I guess what I'm driving at is this. Try giving your neighbors a break. Individually they may seem like dopes, but together, somehow, they are making a civilization.
Try this experiment. Stand on a street corner, and spend five minutes doing a slow turn, taking time to notice all the things that work -- the traffic lights, the sewers, the clean water, all the people being courteous to each other and taking turns. The lack of things our ancestors took for granted, like beggars and open sores and lords beating serfs. I mean try looking. It's almost all functioning! If people were as dismal as we've been trained to think, none of it could possibly work.
Doing this slow turn one day, I finally reached a stunning conclusion -- one that everybody ought to murmur aloud, once in a while -- my neighbors simply cannot be as stupid as they look.
Q: Your book talks about citizens becoming empowered through technology, becoming part of a modern posse and going back to the older ideal of a self-reliant citizenry.
A: The 20th century has seen a monolithic, monotonic trend -- a trend toward handing over to paid professionals things we used to do for ourselves.
To some degree, this is great! I have a vegetable garden, but I don't want to be a farmer. I like buying cheap strawberries that were flown in to my local market from Australia by paid professional pilots each winter. I love stuff like that.
I also like having skilled cops, who know they might be on video at any moment, and therefore have decided to stop being paid thugs and instead be the kind of great professionals we saw in fiction, say on Adam 12. It's about time. Likewise, I hope the CIA gets as skilled as the best movie agents. They should do a great, professional job of catching the next bunch of terrorists. I hope.
But let's face it. No matter how good the pros get, they're not always going to succeed. They certainly didn't on 9/11. In a world growing geometrically, exponentially more complex, we'd be fools to rely on that alone.
Q: Because of the element of surprise?
A: Right. There are two ways of dealing with the future: anticipation and resiliency. Anticipation is the job of paid protectors. It's great, and they're getting all sorts of new tools to become better at it -- software tools, cameras, spy tools, biometric ID and surveillance -- tools that might also become dangerous to freedom, if we aren't careful. But even assuming they use these tools both honorably and well, there's just no way anticipation will always work. Sooner or later, it fails.
Q: And that's when we fall back on resiliency?
A: Exactly. The world was stunned by 9/11, but our enemies were all the more stunned by how resilient so-called "soft and decadent" Americans turned out to be. Stunned, the same way Stalin and Hitler were. Enemies of freedom will always think cushy, pampered Americans would be pushovers. Psychologically they have to think this. So every generation must prove them wrong.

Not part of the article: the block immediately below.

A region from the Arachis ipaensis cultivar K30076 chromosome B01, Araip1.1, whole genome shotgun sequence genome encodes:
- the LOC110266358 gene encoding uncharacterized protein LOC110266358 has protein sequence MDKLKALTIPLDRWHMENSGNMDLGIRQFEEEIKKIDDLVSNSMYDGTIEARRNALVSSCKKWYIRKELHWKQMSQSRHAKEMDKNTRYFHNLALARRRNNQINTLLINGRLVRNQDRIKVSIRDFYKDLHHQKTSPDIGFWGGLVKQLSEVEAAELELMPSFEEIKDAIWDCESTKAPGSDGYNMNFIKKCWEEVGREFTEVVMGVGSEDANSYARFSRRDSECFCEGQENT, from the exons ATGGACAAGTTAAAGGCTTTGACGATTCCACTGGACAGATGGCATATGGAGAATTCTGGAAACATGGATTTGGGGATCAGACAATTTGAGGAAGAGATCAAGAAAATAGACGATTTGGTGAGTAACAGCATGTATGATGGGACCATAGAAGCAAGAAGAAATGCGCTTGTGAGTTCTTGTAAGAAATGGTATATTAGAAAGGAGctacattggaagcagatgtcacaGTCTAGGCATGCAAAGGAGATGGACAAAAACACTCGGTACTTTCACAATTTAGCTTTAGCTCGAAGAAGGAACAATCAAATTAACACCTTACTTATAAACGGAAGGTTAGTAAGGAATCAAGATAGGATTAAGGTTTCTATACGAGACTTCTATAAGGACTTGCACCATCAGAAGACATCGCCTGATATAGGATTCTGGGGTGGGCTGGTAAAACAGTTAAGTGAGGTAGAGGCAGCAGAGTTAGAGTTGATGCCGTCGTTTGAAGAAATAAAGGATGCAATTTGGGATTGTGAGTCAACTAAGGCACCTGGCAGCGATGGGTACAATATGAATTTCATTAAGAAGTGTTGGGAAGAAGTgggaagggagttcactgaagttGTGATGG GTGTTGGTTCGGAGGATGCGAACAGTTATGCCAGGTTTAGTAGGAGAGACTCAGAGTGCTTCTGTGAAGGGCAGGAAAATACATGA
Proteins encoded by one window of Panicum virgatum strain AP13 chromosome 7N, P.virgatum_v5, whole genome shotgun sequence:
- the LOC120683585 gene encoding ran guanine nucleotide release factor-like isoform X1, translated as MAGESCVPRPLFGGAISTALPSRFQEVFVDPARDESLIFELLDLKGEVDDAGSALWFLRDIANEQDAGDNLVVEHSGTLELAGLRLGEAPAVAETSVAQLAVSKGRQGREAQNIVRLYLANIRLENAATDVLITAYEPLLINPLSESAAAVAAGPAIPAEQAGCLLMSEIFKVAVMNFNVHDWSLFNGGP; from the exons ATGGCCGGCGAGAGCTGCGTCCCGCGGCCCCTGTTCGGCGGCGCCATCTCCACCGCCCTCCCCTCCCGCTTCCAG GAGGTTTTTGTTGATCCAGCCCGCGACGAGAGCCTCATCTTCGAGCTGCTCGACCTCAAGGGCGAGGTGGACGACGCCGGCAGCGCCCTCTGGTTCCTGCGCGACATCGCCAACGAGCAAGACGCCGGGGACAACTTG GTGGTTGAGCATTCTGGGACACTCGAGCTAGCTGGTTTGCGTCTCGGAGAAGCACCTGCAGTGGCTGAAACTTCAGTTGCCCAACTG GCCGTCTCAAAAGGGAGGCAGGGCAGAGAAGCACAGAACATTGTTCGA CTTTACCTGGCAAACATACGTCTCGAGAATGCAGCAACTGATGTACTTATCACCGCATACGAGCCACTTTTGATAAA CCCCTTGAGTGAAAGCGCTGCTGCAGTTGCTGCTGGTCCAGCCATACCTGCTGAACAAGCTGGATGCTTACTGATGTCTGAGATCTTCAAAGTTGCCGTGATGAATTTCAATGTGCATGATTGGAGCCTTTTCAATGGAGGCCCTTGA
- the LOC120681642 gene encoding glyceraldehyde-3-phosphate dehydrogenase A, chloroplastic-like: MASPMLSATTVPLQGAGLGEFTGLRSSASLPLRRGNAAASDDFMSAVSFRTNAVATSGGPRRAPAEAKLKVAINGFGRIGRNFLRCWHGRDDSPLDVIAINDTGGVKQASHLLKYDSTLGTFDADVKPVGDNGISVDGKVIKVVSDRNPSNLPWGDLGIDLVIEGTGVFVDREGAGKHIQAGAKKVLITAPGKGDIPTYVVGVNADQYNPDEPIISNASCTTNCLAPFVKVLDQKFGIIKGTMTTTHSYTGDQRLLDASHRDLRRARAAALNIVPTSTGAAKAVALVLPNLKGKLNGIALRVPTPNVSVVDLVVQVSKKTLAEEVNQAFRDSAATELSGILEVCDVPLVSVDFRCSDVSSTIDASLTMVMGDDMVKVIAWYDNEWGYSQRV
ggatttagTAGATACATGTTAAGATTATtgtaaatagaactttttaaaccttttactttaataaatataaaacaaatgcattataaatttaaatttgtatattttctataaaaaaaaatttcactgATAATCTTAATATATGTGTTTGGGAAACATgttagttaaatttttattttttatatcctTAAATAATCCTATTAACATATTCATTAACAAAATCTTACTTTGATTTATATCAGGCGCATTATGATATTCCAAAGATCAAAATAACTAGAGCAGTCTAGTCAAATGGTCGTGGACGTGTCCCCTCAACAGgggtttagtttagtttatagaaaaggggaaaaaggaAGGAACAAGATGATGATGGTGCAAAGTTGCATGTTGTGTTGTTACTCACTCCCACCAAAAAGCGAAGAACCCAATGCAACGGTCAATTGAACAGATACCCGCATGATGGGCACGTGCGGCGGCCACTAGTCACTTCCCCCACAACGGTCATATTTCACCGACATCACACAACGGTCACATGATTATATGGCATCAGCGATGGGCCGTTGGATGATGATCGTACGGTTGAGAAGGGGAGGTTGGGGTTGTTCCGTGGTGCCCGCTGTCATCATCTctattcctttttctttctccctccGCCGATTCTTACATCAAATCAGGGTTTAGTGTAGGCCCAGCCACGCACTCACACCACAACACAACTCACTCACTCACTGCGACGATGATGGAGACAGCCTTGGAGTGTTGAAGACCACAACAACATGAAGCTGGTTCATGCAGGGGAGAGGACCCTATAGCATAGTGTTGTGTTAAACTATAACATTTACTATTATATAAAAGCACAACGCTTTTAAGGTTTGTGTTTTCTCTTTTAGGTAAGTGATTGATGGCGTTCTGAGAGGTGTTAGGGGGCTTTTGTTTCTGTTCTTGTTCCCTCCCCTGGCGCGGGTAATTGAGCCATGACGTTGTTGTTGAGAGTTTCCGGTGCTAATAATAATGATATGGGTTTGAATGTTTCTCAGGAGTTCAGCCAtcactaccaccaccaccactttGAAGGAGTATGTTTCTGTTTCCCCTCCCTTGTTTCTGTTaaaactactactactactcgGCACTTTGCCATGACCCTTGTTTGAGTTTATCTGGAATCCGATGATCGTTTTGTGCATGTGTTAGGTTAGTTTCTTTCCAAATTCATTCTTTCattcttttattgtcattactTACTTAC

So yes, we must have skilled protectors. But we must also be people who can do without them if we must, as we did on 9/11, when not a single professional action made any appreciable difference. Let's reiterate that point. On that awful day, every measure that succeeded in palliating the harm and striking back at our enemies was performed by private individuals armed with the very technologies that dour pundits say will enslave us.
The trend of the 20th century -- toward professionalization of everything -- simply cannot go on. The 21st century has to be a time when people gradually take back some control of their lives. The new technologies should foster such a trend away from professionalization.
I don't say this in an ungrateful way. The paid police, farmers, firemen and spies can keep their jobs. If anything, they're going to need our help.
Q: When we talk about privacy and people's quest for privacy, I'm curious as to your take on the other side of that coin -- people like Jennifer Ringley, who created the Jennicam Web site. Such people use technology to strip away personal privacy. How do you describe people like that who don't mind that there's a Webcam trained on them that records everything they do, every hour of every day?
A: Lowbrow TV is filled with people getting their Andy Warhol 15 minutes of minor fame. Do not expect an end to the capacity of people to behave stupidly while playing for a bit of attention. Even Shakespeare spiced his plays with gross jokes for the "groundlings." That won't ever change.
What's important to notice is none of those lowbrow reality TV shows ever have any actual victims. Everyone has signed a release -- eager for their 15 minutes on TV. The people out there watching -- even lowbrow couch potatoes -- would never put up with real victimization. If anything, we're daily becoming a vastly more moral and compassionate people. It's just that we include and accept the right of any bunch of consenting adults to choose to make utter fools of themselves. So Jennicams and Fear Factor shows, however stupid, just don't worry me.
What's of much more concern to me than exhibitionists grabbing a little attention is the awkward position that new technology puts shy people in. They didn't sign a release. How will they protect their precious space? We need to find ways of ensuring that shy people can live in this coming transparent society without becoming second-class citizens.
Q: You feel the key to having both effective government and freedom is to emphasize supervision. Let government see what it must to protect us, but fiercely watch the watchers, so they cannot misuse those powers of vision. Can you cite some measures that we could take to increase accountability?